The height of the subway's passenger handling occurred in World War II, so let's take a quick look at the way this facility met the severe test:
In early 1944, a total of 884 trains, made up of 1194 cars, entered and left the Subway Terminal and surface tracks. At the time five rail lines used it; from the subway proper ran the Glendale-Burbank Line, the Santa Monica Boulevard.-West Hollywood Line, the Van Nuys Line, and most of the Hollywood Boulevard. Line; the Venice Short Line ran out of the surface terminal. From the bus deck over the surface tracks operated the Redondo Beach Line, the Santa Monica via Beverly Hills Line, and the Beverly-Sunset-Castellemere Line. Altogether, these lines carried 65,000 passengers daily into and out of the Subway Terminal. Moreover, a large proportion of the assignments of trainmen and operators for Western District passenger lines, as well as all assignments for box motor and railway post office operations out of the Union Passenger Terminal, were made from the Subway Terminal Foreman's office. Other Western District assignments were made at West Hollywood and Ocean Park. Truly, the Subway Terminal was the focal point of all activities on the entire west.
Top man at the Subway Terminal was the Trainmaster for the Western District: 1943 saw him supervise the handling of 52% of PE's passengers---61,032,000 of the system total of 116,550,000. The chain of command went down from him through Supervisors, Terminal foremen and Stationmasters. Some 700 trainmen and operators were supervised from the Subway. At the heart of the whole operation were the three Subway Tower operators; on average days some 754 trains and perhaps 100 empty cars switching in and out from Toluca Yard had to be guided from the two tunnel tracks to the proper one of five terminal tracks. So dense was traffic that it was estimated that a single error on the part of a towerman would so upset schedules that 30 to 60 minutes would be required to rectify the mistake.
Subway Terminal was a station of magnificent distances; from sidewalk to train side was 596 feet of steady walking; in the reverse direction it was 506 feet. After complaints that this was excessive, PE released a comparative table of distances in some of the nation's large terminals: Grand Central, New York City, 790 feet in, same out; Pennsylvania Station, New York City, 630 feet in either direction; Chicago Union Station, 720 feet either way.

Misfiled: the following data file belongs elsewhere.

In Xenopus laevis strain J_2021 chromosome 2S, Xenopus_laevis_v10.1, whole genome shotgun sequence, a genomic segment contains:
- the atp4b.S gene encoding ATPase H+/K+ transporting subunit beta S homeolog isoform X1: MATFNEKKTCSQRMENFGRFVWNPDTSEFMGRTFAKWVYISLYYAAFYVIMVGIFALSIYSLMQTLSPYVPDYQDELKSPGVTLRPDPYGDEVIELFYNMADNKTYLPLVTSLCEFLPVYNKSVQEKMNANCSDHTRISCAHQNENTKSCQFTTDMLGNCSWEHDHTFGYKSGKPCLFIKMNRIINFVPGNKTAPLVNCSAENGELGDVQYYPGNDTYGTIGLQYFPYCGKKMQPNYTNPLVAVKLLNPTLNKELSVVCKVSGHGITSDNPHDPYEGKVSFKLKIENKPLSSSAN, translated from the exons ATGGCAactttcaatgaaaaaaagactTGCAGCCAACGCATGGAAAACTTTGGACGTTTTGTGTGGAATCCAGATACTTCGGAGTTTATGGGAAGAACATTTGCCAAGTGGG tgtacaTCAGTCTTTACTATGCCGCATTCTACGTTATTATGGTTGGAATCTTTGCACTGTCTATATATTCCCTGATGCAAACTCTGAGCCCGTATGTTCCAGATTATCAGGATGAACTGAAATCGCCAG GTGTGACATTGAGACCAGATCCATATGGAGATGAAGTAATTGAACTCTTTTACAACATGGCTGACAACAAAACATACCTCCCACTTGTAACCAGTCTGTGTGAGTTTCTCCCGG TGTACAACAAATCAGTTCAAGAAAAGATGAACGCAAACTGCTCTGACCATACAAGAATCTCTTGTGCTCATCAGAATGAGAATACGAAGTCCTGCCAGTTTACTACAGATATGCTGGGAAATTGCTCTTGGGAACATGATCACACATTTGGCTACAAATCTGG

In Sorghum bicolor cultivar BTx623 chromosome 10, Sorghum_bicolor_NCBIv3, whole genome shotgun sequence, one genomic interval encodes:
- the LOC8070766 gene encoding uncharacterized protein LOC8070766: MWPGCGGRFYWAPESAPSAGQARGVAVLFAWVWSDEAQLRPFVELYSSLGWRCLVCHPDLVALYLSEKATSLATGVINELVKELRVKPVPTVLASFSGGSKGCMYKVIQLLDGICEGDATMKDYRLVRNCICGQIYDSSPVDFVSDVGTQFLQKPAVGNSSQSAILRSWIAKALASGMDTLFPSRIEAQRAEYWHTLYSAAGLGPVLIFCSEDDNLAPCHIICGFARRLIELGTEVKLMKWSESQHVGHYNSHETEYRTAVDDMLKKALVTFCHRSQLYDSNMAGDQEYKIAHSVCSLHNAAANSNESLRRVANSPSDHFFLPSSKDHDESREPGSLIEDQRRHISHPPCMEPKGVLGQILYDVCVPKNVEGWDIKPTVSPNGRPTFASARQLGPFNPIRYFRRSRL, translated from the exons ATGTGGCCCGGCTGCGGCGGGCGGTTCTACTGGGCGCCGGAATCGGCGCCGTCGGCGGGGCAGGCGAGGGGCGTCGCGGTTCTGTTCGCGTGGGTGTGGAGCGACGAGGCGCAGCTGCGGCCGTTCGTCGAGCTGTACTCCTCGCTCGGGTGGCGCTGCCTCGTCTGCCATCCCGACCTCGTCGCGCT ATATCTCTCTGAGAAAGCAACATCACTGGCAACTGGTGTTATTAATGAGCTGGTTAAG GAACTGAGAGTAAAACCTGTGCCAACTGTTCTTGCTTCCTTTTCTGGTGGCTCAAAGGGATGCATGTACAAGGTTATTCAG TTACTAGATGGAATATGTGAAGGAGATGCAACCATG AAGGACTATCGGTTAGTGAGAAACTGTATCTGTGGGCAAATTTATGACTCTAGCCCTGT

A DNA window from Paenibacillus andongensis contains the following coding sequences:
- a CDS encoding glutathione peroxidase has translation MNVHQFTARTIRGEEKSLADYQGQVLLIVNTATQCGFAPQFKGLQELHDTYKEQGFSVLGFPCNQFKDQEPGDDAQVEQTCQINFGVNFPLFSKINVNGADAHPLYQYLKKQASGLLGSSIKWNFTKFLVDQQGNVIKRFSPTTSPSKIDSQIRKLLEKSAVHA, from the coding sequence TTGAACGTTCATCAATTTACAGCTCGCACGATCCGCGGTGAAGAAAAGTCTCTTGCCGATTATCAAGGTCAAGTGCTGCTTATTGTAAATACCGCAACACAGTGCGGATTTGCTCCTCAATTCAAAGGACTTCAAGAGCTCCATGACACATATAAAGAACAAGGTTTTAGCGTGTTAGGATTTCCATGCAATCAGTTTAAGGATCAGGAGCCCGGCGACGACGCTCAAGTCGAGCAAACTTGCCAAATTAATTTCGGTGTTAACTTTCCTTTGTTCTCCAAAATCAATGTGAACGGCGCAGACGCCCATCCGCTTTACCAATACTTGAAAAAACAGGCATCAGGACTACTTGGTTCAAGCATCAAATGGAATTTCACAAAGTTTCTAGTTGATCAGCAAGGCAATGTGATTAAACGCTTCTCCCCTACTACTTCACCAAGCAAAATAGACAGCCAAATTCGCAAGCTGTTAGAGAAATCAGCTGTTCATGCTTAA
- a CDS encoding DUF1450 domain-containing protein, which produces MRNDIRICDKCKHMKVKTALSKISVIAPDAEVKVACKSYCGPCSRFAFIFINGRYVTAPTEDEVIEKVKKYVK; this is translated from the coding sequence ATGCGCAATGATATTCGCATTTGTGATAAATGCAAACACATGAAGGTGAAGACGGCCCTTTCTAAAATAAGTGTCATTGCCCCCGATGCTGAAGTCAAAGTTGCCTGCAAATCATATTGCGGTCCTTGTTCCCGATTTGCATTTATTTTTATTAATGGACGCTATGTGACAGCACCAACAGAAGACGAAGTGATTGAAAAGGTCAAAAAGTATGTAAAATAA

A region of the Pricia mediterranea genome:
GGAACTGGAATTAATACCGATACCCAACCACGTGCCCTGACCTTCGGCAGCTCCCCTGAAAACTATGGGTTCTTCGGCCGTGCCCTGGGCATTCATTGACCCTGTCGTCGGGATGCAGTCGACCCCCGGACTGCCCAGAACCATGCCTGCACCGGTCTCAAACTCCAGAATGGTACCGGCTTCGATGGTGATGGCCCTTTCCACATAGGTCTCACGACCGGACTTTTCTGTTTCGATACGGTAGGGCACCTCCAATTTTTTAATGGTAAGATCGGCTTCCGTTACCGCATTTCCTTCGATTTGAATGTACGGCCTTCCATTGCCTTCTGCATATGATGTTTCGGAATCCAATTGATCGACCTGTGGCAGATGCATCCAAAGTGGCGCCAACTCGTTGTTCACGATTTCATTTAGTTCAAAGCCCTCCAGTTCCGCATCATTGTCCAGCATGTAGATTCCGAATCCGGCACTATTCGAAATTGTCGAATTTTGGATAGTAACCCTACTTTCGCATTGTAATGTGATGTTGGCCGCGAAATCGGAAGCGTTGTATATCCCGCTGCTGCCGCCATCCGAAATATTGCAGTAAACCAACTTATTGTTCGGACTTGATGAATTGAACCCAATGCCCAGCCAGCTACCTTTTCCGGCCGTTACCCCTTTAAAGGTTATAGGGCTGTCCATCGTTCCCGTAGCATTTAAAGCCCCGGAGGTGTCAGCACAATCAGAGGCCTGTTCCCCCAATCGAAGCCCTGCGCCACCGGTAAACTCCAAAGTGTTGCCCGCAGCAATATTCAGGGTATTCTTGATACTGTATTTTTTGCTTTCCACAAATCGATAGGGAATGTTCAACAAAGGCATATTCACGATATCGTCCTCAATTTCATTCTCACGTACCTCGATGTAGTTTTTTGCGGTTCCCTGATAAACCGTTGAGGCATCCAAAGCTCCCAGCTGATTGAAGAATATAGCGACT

To provide even greater safety in subway operation, PE installed automatic train stops throughout the tunnel in 1927. These were manufactured by the Union Switch & Signal Company and had been in successful use on New York subways and Boston elevated since 1904. The installation, involving a heavy capital expenditure, was made with the approval of the State Railroad Commission which thoroughly investigated the device. This automatic train stop consisted of an air line value cock mounted on the leading truck on each side of the car; at some block signals was an arm which raised when a signal displayed a red aspect; when raised, this arm engaged the value cock on any truck which passed it, opening the car's air line and applying the brakes. The equipment was applied to each of the 210 cars then using the subway, and to thirteen of the 21 block signals. About the only disadvantage to this scheme was the bother of applying the valve cocks to additional cars when for any reason they were required to operate in the tunnel(as, for example, the 100s on New Year's Day), although Western District cars on foreign lines were occasionally embarrassed by having their air thrown in emergency by a track side rock of the right size. Throughout the subway's years of use, there was never a wreck of any consequence, ample proof of the efficacy of the automatic train stops.
Periodically the city chortled at newspaper accounts of attempts of inebriated automobile drivers to negotiate the mile of tunnel. As the entrance to the subway was in direct line with Glendale Boulevard., they could perhaps be pardoned, considering their hazy state of mind. Some autoists even made it into the Subway Terminal, doubtless creating a certain amount of consternation in that sacred-to-rail country. Such intrepid voyagers were carted off to sober up and PE crane and flat car picked up their car and returned it to good asphalt footing. In due time it became the turn of the sobered autoist to register consternation; this usually took place when he received the bill from PE for services rendered plus repairs for any damage caused.